Sunday, July 26, 2015

"Pravda" Means the Truth

Rabin Man Shakya
Former Lecturer of Journalism, Peoples Campus, RR Campus.

Pravda means the truth and Izvestia means the news in Russian. Pravda and Izvestia were the top daily newspapers across the Soviet Union until its disintegration in 1992. But even during the period of the Soviet Union, I have heard the Russians say: In the Pravda ( The Truth), there is no news and in the Izvestia ( The News), there is no truth.

To a considerable extent, it was true. Pravda was full of information and stories about the activities of the Communist Party of the Soviet Union, about its meetings, plenums and congress. The Pravda was notorious for printing the verbatim speeches of the general secretary of the central committee of the CPSU. Apart from that, the Pravda also used to publish well-written stories on culture, science, literature, economics, sports etc.

During my decade-long stay in the former Soviet Union (1979-1989), I had to read the newspapers Pravda, Izvestia and other Soviet newspapers in Russian, because there were no other options. Foreign newspapers and magazines were dubbed as bourgeois and hence strictly prohibited in the Soviet territory. Only the newspapers of the fraternal Communist Parties were allowed to be sold in the main cities of the Soviet Union.

Pravda's materials and stories were presented in such a way as to indoctrinate the party ideas and messages into the people effectively. Many a times, stories of heroic achievements of industrial and agricultural production made banner headlines. But the Pravda did not believe in the sensationalization of news, so it never printed celebrity, scandal and crime news.

The newspaper Pravda was the official mouthpiece of the CPSU from 1917 to 1992 until the disintegration of the Soviet Union. Pravda was the only newspaper in the history of print journalism in the world having the single issue circulation of 12 million copies everyday and was the largest circulation newspaper in the world until 1992. Pravda was printed and published daily from 42 cities of the former  Soviet Union simultaneously.

The reporters and correspondents of the Pravda were deployed all over the Soviet Union. And there were bureaus of the Pravda in more than 50 countries of the world, and the bureaus  were manned by the Soviet journalists.

The other important newspapers except Pravda and Izvestia during the Soviet period were : Komsomolskaya Pravda (Komsomol Truth), Trud (Labor),  Selskaya Zhizn (Rural Life), Literaturnaya Gazeta  (Literary Newspaper) and Krasnaya Zvezda (Red Star) and so on.

After the disintegration of the Soviet Union, the Pravda witnessed a lot of vicissitudes. Ownership of the Pravda was sold to a family of Greek entrepreneurs. The Pravda had a big fortune during the Soviet regime. Not any more. It used to be printed everyday and like I said at certain point its daily circulation exceeded 12 million copies. But today the Pravda's circulation is about 100,000 copies a day and is brought out only three times a week. Fortunately, the newspaper still comes out from the Pravda's same old office building at Pravda Street in Moscow.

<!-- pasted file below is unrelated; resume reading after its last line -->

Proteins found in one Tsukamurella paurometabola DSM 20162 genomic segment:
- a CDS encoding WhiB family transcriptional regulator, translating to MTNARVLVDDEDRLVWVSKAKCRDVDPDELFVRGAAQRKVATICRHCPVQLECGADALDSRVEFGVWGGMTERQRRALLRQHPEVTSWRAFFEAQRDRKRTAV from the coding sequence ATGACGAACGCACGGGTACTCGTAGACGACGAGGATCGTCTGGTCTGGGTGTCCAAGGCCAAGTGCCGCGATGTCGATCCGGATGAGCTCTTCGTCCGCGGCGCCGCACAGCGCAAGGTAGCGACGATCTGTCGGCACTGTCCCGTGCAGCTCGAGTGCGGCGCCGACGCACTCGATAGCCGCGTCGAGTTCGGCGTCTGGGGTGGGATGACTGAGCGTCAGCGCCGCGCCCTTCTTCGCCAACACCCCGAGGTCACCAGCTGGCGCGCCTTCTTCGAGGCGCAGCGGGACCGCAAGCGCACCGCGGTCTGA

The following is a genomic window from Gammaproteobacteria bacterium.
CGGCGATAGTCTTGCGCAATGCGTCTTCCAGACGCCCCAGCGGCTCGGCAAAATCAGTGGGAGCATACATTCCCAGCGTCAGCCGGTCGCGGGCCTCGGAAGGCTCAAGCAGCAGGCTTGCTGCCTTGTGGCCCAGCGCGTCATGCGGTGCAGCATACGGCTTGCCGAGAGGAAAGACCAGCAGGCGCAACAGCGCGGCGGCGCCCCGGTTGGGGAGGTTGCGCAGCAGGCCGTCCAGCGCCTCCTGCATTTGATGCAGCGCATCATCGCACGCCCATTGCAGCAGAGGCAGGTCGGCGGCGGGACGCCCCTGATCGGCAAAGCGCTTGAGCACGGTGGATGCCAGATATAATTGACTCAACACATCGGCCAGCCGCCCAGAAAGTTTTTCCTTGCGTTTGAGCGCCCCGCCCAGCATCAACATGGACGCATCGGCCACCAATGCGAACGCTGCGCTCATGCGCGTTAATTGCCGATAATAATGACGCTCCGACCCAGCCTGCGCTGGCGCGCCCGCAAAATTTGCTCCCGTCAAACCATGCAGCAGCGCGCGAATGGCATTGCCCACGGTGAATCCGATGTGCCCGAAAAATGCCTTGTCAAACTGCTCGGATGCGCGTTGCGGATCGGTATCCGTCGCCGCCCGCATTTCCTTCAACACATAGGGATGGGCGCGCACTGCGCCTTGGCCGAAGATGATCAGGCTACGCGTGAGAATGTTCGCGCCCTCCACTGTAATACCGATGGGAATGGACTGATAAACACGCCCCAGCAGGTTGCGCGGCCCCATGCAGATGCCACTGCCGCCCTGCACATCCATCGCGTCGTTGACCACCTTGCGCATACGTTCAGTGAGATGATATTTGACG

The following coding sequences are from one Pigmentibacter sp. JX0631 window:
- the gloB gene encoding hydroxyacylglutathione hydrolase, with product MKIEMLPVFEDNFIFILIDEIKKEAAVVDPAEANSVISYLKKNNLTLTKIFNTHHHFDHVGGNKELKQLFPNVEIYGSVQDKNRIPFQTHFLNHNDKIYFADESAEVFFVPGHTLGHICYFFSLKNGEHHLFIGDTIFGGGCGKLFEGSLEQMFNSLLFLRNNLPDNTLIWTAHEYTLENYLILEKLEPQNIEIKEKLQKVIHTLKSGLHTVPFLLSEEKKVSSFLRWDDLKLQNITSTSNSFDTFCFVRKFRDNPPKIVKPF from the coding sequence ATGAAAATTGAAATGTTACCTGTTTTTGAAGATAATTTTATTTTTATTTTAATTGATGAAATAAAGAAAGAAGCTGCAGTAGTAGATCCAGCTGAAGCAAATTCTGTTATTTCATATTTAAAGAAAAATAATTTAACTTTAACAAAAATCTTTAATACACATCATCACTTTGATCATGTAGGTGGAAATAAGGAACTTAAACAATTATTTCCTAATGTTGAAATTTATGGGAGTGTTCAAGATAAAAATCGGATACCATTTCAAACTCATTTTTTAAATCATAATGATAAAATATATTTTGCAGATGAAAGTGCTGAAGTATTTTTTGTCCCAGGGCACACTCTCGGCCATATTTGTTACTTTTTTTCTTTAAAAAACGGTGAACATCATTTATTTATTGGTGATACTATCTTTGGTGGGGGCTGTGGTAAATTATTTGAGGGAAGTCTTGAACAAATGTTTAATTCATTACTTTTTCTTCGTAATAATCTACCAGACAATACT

The Pravda is still the mouthpiece of the Communist Party of the Russian Federation. The Communist Party of the Russian Federation is one of the strong opposition parties in Russia today. But paradoxically the website Pravda. ru is  totally different from the original newspaper and is pro-Kremlin and pro-Putin.

Well, the Communist Party of the Soviet Union (CPSU) and the Soviet authorities very well knew the importance of newspapers and mass media. Newspapers, magazines and mass media were used as the effective means of propaganda and publicity during the Soviet period.

Nepal was not untouched by the propaganda wars of the Superpowers. Nepal was flooded with many Soviet newspapers and magazines  in Hindi and English at that time.  "Soviet Bhoomi"  (Soviet Land) was an illustrated news magazine published in Nepali from Kathmandu by the Information Department of the Soviet Embassy in Nepal. The price of the "Soviet Bhoomi" was cheap and affordable for the Nepalese people. The Americans, not to lag behind, also used to publish "Swatantra Vishwa" (Free World) from Kathmandu. Likewise, Radio Moscow used to broadcast news and other programs in Nepali on a daily basis until 1992.

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